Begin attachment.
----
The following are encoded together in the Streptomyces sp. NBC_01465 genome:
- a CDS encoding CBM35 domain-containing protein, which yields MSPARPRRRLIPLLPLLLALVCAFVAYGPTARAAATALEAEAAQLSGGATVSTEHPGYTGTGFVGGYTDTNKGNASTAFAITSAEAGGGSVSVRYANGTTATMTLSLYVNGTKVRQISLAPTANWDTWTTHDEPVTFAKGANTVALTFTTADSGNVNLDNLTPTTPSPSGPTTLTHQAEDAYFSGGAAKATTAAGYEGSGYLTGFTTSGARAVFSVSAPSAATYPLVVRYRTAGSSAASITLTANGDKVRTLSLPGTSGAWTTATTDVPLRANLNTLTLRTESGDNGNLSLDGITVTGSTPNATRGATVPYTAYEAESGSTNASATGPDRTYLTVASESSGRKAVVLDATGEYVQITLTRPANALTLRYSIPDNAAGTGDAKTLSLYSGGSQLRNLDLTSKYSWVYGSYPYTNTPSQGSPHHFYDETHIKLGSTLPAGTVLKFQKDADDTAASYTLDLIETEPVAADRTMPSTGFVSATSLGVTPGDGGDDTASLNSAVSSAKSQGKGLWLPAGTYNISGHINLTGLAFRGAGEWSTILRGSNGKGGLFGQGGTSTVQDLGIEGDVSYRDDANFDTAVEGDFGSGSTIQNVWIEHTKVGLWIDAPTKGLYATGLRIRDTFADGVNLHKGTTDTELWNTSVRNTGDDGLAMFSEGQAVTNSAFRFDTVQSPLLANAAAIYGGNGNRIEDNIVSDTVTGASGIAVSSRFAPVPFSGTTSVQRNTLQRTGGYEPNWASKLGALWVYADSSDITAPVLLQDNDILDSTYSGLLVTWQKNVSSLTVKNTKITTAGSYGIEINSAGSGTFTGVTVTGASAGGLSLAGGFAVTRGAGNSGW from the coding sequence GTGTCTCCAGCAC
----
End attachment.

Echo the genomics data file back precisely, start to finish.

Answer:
The following are encoded together in the Streptomyces sp. NBC_01465 genome:
- a CDS encoding CBM35 domain-containing protein, which yields MSPARPRRRLIPLLPLLLALVCAFVAYGPTARAAATALEAEAAQLSGGATVSTEHPGYTGTGFVGGYTDTNKGNASTAFAITSAEAGGGSVSVRYANGTTATMTLSLYVNGTKVRQISLAPTANWDTWTTHDEPVTFAKGANTVALTFTTADSGNVNLDNLTPTTPSPSGPTTLTHQAEDAYFSGGAAKATTAAGYEGSGYLTGFTTSGARAVFSVSAPSAATYPLVVRYRTAGSSAASITLTANGDKVRTLSLPGTSGAWTTATTDVPLRANLNTLTLRTESGDNGNLSLDGITVTGSTPNATRGATVPYTAYEAESGSTNASATGPDRTYLTVASESSGRKAVVLDATGEYVQITLTRPANALTLRYSIPDNAAGTGDAKTLSLYSGGSQLRNLDLTSKYSWVYGSYPYTNTPSQGSPHHFYDETHIKLGSTLPAGTVLKFQKDADDTAASYTLDLIETEPVAADRTMPSTGFVSATSLGVTPGDGGDDTASLNSAVSSAKSQGKGLWLPAGTYNISGHINLTGLAFRGAGEWSTILRGSNGKGGLFGQGGTSTVQDLGIEGDVSYRDDANFDTAVEGDFGSGSTIQNVWIEHTKVGLWIDAPTKGLYATGLRIRDTFADGVNLHKGTTDTELWNTSVRNTGDDGLAMFSEGQAVTNSAFRFDTVQSPLLANAAAIYGGNGNRIEDNIVSDTVTGASGIAVSSRFAPVPFSGTTSVQRNTLQRTGGYEPNWASKLGALWVYADSSDITAPVLLQDNDILDSTYSGLLVTWQKNVSSLTVKNTKITTAGSYGIEINSAGSGTFTGVTVTGASAGGLSLAGGFAVTRGAGNSGW from the coding sequence GTGTCTCCAGCAC